• Sonia took us on a very interesting tour of Hamstead Heath and Millionaire’s Row, and then contrasted the mega-rich properties of that area with a quick look at downtown Tottenham.  The local school behind the huge Whitehart Lane football stadium is prison-like in ambiance, with solid bars topped with razor wire and a full-time on-site police officer (Sonia’s daughter, Carla, works there and can tell some hair-raising stories of life there). The point was to show how different in character yet how close in distance these two areas are, and it was a thoroughly illuminating (and at times depressing) experience. The day also included a wonderful visit to Kenwood House for morning tea and a stroll around its gardens.
  • Op-shopping in Muswell Hill, the prosperous neighbourhood where Sonia lives. We also spent a great deal of time at the Sable D’Or café in Mussie, sampling its fine coffee and super-fast internet frequently on our way to or from the city.
  • Visiting Alexandra Palace, or “Ally Pally”, which is also quite close to Sonia’s place and Muswell Hill. This is a monstrous building superbly located on a hill with sweeping views of London, and surrounded by extensive gardens that are open to the public. The views from the top of the hill are wonderful and highly recommended for any visitor, and the Palace was the site of the first television broadcast by the BBC in 1936. It remained London’s primary TV transmitting centre for the Beeb until 1956.
  • Eating at Jashan’s again on one of our last nights in London. It’s a family favourite, and we shared a great meal with nearly all the Assirati clan 🙂
  • Discovering the joys of the Harrods food hall – late! The treats on offer here make the David Jones food hall on Market Street look like a cut-rate corner deli. Needless to say we were in heaven, and we managed to have nearly every meal on our last two days in London catered courtesy of that fine establishment!
  • Visiting the Imperial War Museum and strolling along Southbank. Even though nearly all of them are free, we didn’t do much in the way of museums while in London. However everyone we met said that the Imperial War Museum was a must-see, and we managed to visit it before leaving. It was quite overwhelming, in fact, and it’s a place that you could easily return to time and again to learn about different aspects of Britain’s wartime legacies. We followed it with a slow perambulation of the lengthy Southbank, which was thronged with people enjoying the evening.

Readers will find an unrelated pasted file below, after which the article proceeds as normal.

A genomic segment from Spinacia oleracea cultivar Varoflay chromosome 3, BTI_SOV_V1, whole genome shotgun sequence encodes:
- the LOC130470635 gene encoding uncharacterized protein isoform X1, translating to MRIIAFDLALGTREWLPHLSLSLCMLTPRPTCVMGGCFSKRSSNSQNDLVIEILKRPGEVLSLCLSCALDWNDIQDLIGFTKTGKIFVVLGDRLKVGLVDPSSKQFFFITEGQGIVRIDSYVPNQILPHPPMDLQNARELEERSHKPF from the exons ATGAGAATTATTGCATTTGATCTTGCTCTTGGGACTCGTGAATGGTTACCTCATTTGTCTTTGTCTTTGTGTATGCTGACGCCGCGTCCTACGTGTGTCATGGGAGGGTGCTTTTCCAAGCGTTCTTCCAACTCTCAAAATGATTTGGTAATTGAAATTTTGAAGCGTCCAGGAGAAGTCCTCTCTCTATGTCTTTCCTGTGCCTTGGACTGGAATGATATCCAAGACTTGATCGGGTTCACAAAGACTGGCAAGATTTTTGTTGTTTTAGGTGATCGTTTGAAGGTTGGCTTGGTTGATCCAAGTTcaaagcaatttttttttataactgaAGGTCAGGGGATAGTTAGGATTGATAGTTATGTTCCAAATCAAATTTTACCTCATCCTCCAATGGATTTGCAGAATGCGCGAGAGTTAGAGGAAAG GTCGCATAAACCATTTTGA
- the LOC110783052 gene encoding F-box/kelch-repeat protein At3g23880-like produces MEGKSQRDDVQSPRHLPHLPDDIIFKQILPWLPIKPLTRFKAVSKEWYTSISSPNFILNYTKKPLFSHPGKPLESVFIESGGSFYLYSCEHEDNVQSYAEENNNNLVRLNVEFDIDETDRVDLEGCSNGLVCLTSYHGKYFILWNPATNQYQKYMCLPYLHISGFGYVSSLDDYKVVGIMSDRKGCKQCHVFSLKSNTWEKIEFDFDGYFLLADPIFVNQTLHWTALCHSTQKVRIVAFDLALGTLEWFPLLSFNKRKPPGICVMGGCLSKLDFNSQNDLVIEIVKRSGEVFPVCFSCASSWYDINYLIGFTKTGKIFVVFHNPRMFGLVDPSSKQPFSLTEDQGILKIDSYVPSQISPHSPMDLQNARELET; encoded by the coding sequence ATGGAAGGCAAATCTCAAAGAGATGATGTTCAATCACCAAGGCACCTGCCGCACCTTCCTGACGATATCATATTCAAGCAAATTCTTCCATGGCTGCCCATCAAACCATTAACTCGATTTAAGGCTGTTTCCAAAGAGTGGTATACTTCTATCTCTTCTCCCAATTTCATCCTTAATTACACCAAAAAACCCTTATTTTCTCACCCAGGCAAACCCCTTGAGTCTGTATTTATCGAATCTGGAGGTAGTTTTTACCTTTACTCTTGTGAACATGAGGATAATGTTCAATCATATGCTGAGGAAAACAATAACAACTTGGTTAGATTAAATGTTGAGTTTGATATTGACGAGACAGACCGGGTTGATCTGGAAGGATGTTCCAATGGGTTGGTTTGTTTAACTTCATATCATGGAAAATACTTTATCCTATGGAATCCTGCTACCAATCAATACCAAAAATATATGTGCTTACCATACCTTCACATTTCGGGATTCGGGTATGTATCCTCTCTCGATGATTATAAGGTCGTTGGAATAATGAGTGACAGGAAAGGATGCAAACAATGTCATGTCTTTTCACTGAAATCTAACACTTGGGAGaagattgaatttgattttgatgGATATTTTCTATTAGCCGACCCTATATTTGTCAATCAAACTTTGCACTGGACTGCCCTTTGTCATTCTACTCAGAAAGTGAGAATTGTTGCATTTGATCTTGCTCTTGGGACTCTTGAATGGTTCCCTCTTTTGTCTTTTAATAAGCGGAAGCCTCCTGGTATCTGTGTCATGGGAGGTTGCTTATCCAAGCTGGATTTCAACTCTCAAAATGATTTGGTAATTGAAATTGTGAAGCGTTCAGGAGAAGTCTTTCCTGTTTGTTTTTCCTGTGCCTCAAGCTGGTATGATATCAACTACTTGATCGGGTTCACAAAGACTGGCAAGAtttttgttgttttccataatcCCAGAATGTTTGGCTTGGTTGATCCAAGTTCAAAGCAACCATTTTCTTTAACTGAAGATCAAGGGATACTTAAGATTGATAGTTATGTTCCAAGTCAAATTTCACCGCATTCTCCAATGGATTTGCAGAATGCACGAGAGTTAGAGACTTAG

The other major event we had planned for our time in London was outside of it: our pilgrimage to The Fat Duck. Kristen has already written extensively about that meal, so I will focus on the other aspects of the four day “holiday within a holiday” we took around our visit to that restaurant. It actually wasn’t meant to be four days, but we were enjoying ourselves so much that we tacked on a couple of days extra and simply relaxed in the wonderful environs of our hotel. The Oakley Court Hotel is a country estate near Windsor, conveniently located close to The Fat Duck and very prettily situated on the banks of the Thames. You can stroll along the water’s edge on manicured lawns, sit in the stately rooms of the main house or enjoy the sun on the outdoor terrace. All these things were fine attractions and we certainly did make use of them, but the clincher for our decision to stay there was that Oakley Court was used as the home of Dr Frank-N-Furter in the cult 1975 movie The Rocky Horror Picture Show. How could we not take up the opportunity to stay in the Rocky Horror house??

Our two days at Oakley Court extended to three, then to four, and on the last day we went to nearby Windsor to visit the Queen. Well, almost: Windsor Castle is the home of the Monarch and open to visitors most of the time. It’s a splendid castle with commanding views of the surrounding countryside, and we also went on an optional “behind the scenes” tour of the Great Kitchen. This short journey to less-visited parts of the castle was more about the fire of 1992, and what the subsequent renovations revealed about the hitherto hidden history of the castle, than it was about the kitchen, but it was very interesting nonetheless and gave an insight into the below-stairs life of the castle. We spent several hours there in total, visiting all the key sights including the State Rooms, the Doll House and St George chapel. Highly recommended, and thanks to Mike for suggesting it.

There was so much more we could have seen and done in London, and we seriously considered or intended to see a West End show, visit the Tower of London, go to The Clink, check out Camden Town and see a live band, amongst other activities. These are things we will have to save for our next visit!